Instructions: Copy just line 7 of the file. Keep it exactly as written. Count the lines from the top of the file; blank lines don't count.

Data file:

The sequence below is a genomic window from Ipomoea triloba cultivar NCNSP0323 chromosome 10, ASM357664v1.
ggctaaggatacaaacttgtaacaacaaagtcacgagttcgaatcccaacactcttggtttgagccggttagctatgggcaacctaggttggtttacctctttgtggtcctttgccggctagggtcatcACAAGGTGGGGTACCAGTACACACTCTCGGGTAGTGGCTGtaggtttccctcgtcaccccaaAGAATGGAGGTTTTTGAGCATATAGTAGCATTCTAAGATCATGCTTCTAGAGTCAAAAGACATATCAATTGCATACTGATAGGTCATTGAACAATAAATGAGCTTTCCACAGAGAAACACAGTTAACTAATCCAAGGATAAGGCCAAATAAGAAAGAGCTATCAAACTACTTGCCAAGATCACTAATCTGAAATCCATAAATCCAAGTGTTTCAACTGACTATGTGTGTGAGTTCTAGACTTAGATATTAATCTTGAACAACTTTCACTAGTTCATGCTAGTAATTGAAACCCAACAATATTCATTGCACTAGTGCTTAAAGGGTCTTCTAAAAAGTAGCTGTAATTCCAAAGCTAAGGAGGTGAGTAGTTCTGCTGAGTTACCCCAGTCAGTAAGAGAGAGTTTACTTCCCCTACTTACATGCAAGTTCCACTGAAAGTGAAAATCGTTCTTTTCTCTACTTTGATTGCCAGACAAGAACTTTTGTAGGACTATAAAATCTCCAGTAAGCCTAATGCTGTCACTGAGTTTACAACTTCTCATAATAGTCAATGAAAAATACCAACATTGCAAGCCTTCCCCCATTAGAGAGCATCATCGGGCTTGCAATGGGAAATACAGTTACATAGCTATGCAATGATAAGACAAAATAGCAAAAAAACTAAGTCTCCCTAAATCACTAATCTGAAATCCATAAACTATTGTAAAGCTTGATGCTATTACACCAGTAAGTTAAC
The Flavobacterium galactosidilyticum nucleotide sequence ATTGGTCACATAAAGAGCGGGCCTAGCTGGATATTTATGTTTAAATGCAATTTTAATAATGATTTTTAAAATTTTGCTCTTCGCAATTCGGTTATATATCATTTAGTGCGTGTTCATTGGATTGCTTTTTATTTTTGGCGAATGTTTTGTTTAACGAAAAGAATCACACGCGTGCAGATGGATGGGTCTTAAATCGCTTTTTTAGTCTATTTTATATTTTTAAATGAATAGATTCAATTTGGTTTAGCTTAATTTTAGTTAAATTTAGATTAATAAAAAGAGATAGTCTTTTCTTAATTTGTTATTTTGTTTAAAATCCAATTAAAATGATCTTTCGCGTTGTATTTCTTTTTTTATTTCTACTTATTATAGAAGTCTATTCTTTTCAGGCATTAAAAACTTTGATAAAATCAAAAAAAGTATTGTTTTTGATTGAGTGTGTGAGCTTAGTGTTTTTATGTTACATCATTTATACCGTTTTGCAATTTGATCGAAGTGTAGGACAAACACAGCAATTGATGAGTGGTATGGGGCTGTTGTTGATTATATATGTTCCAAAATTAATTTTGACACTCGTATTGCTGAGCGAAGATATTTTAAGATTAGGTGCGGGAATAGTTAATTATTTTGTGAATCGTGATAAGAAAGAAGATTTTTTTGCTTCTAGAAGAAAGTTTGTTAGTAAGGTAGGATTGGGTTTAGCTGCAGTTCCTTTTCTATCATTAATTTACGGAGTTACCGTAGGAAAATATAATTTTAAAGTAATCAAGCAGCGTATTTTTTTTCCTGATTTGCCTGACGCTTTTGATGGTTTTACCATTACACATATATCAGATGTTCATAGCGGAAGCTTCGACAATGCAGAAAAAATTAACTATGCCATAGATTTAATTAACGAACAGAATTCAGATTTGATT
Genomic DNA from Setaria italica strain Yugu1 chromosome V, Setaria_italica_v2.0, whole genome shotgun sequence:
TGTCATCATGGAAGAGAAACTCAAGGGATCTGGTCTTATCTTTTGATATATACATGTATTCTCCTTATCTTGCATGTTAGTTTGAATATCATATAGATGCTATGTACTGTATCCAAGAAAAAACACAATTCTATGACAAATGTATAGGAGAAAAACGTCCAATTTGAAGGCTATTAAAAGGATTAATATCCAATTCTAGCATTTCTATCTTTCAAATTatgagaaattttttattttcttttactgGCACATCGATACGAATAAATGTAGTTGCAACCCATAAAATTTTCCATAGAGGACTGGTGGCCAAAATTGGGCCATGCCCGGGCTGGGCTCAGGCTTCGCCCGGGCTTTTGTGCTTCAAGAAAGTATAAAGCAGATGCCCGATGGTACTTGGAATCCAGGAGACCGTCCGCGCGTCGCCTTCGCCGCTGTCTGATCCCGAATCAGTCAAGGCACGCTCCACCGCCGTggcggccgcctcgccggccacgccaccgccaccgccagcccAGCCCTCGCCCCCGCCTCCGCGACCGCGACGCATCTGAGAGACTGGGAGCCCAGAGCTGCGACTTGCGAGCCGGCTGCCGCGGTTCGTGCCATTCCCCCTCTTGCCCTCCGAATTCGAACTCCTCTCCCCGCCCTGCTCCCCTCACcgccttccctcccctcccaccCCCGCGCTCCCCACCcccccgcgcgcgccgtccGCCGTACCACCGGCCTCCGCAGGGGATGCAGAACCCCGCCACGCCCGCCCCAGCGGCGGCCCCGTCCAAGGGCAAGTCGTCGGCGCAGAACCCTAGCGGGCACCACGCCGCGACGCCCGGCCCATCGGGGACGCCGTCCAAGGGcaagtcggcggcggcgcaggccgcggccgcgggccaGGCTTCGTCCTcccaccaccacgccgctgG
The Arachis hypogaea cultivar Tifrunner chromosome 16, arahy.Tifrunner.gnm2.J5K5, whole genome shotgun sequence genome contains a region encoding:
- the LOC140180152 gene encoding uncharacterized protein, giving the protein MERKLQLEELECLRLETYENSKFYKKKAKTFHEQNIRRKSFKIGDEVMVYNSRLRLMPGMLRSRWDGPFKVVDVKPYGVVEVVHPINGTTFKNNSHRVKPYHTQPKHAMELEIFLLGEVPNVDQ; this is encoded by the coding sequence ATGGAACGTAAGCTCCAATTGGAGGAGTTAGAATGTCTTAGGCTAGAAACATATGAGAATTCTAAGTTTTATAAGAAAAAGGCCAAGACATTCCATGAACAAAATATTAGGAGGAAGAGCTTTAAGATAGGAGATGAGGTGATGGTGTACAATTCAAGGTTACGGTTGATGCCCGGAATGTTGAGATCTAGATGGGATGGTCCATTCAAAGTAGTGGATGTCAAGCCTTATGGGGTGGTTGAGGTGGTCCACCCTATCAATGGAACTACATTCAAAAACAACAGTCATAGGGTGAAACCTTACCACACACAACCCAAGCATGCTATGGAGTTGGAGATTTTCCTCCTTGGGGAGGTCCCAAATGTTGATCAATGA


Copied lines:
- the LOC140180152 gene encoding uncharacterized protein, giving the protein MERKLQLEELECLRLETYENSKFYKKKAKTFHEQNIRRKSFKIGDEVMVYNSRLRLMPGMLRSRWDGPFKVVDVKPYGVVEVVHPINGTTFKNNSHRVKPYHTQPKHAMELEIFLLGEVPNVDQ; this is encoded by the coding sequence ATGGAACGTAAGCTCCAATTGGAGGAGTTAGAATGTCTTAGGCTAGAAACATATGAGAATTCTAAGTTTTATAAGAAAAAGGCCAAGACATTCCATGAACAAAATATTAGGAGGAAGAGCTTTAAGATAGGAGATGAGGTGATGGTGTACAATTCAAGGTTACGGTTGATGCCCGGAATGTTGAGATCTAGATGGGATGGTCCATTCAAAGTAGTGGATGTCAAGCCTTATGGGGTGGTTGAGGTGGTCCACCCTATCAATGGAACTACATTCAAAAACAACAGTCATAGGGTGAAACCTTACCACACACAACCCAAGCATGCTATGGAGTTGGAGATTTTCCTCCTTGGGGAGGTCCCAAATGTTGATCAATGA